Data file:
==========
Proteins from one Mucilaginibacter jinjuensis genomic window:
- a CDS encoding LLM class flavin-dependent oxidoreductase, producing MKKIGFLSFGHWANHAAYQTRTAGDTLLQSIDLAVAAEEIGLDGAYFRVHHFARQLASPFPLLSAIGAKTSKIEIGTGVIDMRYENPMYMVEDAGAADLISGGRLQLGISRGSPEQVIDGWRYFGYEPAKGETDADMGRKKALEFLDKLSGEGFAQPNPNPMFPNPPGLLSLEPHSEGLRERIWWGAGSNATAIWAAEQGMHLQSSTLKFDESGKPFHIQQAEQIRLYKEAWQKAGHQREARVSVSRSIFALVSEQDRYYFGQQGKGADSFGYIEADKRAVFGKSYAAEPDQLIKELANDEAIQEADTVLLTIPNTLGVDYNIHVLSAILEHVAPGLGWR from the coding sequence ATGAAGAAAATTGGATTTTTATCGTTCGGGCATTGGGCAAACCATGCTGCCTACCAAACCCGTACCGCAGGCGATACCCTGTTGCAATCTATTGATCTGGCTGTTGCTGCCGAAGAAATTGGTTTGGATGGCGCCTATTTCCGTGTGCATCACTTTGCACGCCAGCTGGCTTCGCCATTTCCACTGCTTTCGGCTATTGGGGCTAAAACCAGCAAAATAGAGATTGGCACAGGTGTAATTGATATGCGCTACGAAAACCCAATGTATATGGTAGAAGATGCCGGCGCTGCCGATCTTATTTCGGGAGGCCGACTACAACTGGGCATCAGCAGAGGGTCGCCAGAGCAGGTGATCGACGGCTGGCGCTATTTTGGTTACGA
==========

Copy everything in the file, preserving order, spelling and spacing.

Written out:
Proteins from one Mucilaginibacter jinjuensis genomic window:
- a CDS encoding LLM class flavin-dependent oxidoreductase, producing MKKIGFLSFGHWANHAAYQTRTAGDTLLQSIDLAVAAEEIGLDGAYFRVHHFARQLASPFPLLSAIGAKTSKIEIGTGVIDMRYENPMYMVEDAGAADLISGGRLQLGISRGSPEQVIDGWRYFGYEPAKGETDADMGRKKALEFLDKLSGEGFAQPNPNPMFPNPPGLLSLEPHSEGLRERIWWGAGSNATAIWAAEQGMHLQSSTLKFDESGKPFHIQQAEQIRLYKEAWQKAGHQREARVSVSRSIFALVSEQDRYYFGQQGKGADSFGYIEADKRAVFGKSYAAEPDQLIKELANDEAIQEADTVLLTIPNTLGVDYNIHVLSAILEHVAPGLGWR from the coding sequence ATGAAGAAAATTGGATTTTTATCGTTCGGGCATTGGGCAAACCATGCTGCCTACCAAACCCGTACCGCAGGCGATACCCTGTTGCAATCTATTGATCTGGCTGTTGCTGCCGAAGAAATTGGTTTGGATGGCGCCTATTTCCGTGTGCATCACTTTGCACGCCAGCTGGCTTCGCCATTTCCACTGCTTTCGGCTATTGGGGCTAAAACCAGCAAAATAGAGATTGGCACAGGTGTAATTGATATGCGCTACGAAAACCCAATGTATATGGTAGAAGATGCCGGCGCTGCCGATCTTATTTCGGGAGGCCGACTACAACTGGGCATCAGCAGAGGGTCGCCAGAGCAGGTGATCGACGGCTGGCGCTATTTTGGTTACGA